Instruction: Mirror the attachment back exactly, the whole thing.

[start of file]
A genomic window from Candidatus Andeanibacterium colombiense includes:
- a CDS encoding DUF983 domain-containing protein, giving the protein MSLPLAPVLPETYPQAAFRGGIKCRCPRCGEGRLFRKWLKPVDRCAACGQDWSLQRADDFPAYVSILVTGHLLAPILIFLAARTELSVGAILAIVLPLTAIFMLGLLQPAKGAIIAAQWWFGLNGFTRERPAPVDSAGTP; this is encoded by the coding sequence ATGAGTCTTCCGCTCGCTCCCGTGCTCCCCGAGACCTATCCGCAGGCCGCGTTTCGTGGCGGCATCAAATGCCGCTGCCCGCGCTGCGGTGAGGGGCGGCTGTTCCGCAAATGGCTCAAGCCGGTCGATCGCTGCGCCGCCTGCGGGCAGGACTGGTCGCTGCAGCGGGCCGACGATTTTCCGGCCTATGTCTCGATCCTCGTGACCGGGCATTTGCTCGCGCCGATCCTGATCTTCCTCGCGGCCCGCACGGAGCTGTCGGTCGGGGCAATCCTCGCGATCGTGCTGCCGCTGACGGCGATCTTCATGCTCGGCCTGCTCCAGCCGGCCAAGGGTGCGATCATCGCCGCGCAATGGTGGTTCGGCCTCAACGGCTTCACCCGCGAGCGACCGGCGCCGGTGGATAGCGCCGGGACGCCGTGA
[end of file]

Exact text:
A genomic window from Candidatus Andeanibacterium colombiense includes:
- a CDS encoding DUF983 domain-containing protein, giving the protein MSLPLAPVLPETYPQAAFRGGIKCRCPRCGEGRLFRKWLKPVDRCAACGQDWSLQRADDFPAYVSILVTGHLLAPILIFLAARTELSVGAILAIVLPLTAIFMLGLLQPAKGAIIAAQWWFGLNGFTRERPAPVDSAGTP; this is encoded by the coding sequence ATGAGTCTTCCGCTCGCTCCCGTGCTCCCCGAGACCTATCCGCAGGCCGCGTTTCGTGGCGGCATCAAATGCCGCTGCCCGCGCTGCGGTGAGGGGCGGCTGTTCCGCAAATGGCTCAAGCCGGTCGATCGCTGCGCCGCCTGCGGGCAGGACTGGTCGCTGCAGCGGGCCGACGATTTTCCGGCCTATGTCTCGATCCTCGTGACCGGGCATTTGCTCGCGCCGATCCTGATCTTCCTCGCGGCCCGCACGGAGCTGTCGGTCGGGGCAATCCTCGCGATCGTGCTGCCGCTGACGGCGATCTTCATGCTCGGCCTGCTCCAGCCGGCCAAGGGTGCGATCATCGCCGCGCAATGGTGGTTCGGCCTCAACGGCTTCACCCGCGAGCGACCGGCGCCGGTGGATAGCGCCGGGACGCCGTGA